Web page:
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On Matters of the Heart, Women Aged 40-plus Naive When It Comes to Risks

~ Still considered a "man's disease," women face major disconnect between concern about heart disease, high cholesterol and efforts to monitor and control it ~

OTTAWA, June 3 /CNW/ - Heart disease is the number one killer of women in this country,(1) but a new survey from the Federation of Medical Women of Canada (FMWC) reveals that many Canadian women still possess little knowledge about their own risk factors for cardiovascular disease, including their personal cholesterol target levels, and appear not to be taking the time to address these risk factors.
Results from the LIPitor: Women'S InsighTs Into Cholesterol Knowledge (LIPSTICK) survey, conducted by Leger Marketing, reveal that while nearly all Canadian women aged 40-plus (94 per cent) say that having healthy cholesterol levels are important to them, the reality is that cholesterol is not top-of-mind. According to LIPSTICK, nearly half of women surveyed (46 per cent) spend the most time thinking about their weight, versus only five per cent who think about their cholesterol levels. In fact, only one-in-ten women surveyed knew their personal LDL ("bad" cholesterol) levels, versus the more than six-in-ten women (64 per cent) who know how much they weighed in high school.
LIPSTICK further revealed that four-in-ten women aged 40-plus have not had their cholesterol checked in the past year, despite the risk of elevated cholesterol and heart disease increasing with age. Moreover, although three-in-ten Canadian women surveyed have been diagnosed with high cholesterol, one-in-six of those do not get their cholesterol levels checked on a yearly basis.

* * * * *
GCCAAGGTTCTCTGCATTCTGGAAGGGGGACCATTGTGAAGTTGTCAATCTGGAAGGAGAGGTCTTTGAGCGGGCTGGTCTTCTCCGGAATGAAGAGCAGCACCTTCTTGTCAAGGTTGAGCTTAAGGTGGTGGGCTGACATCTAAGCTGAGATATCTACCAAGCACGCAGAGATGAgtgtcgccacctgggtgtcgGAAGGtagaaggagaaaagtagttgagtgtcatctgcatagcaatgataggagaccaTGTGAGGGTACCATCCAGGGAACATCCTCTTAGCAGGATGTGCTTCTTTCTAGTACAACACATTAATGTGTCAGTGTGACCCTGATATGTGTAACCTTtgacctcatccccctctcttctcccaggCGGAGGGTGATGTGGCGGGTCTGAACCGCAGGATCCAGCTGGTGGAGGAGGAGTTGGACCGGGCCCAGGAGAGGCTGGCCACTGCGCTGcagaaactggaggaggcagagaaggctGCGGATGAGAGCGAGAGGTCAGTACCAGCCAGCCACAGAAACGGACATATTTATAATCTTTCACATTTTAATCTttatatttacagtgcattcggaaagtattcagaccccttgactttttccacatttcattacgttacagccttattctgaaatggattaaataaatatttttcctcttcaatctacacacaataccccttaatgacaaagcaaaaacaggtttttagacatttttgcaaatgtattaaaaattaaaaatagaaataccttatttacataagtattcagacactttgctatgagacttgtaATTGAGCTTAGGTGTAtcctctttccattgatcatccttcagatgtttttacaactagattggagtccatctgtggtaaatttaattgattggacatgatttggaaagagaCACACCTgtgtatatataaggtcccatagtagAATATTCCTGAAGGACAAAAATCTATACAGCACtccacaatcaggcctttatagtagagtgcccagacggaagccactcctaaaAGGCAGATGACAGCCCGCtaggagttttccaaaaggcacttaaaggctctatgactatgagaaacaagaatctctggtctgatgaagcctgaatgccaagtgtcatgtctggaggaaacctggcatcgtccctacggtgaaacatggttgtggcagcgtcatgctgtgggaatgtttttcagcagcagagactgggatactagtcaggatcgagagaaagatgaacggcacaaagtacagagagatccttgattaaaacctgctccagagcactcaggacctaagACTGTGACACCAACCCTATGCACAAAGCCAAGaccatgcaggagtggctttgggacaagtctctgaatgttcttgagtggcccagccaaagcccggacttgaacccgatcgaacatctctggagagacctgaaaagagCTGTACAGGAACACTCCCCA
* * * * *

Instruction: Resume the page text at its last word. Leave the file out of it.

"Knowing all your vascular risk factors such as high blood pressure, diabetes, lack of exercise, high cholesterol, obesity and smoking, is a very important step in the prevention of heart disease," says Dr. Nahid Azad, Associate Professor, University of Ottawa and a member of the Federation of Medical Women of Canada (FMWC). "The good news is it is never too late to take action. Women need to work with their physician to identify their personal risk, and steps they can take to reduce their chances of cardiovascular disease, through diet and lifestyle changes, and medication if necessary."


Shockingly enough, more than half of Canadian women surveyed are unaware of the fact that more women than men die of heart disease every year. Heart disease and stroke kill one-third of women, and women are more likely than men to die of a heart attack or stroke.(2)
Although the odds are against them, LIPSTICK reveals few women acknowledge their personal risk for heart disease. More than one-third of Canadian women surveyed (37 per cent) may underestimate their own risk for heart disease, believing they are "not at risk" for developing heart disease, or only to a "very small extent," while most women fail to make the connection between risk factors, such as high cholesterol, and their personal chance of developing heart disease. The reality is that an alarming 80 per cent of Canadian women surveyed report having two or more risk factors - such as age, diabetes, high cholesterol and/or high blood pressure - which puts them at an increased risk for heart attack and stroke.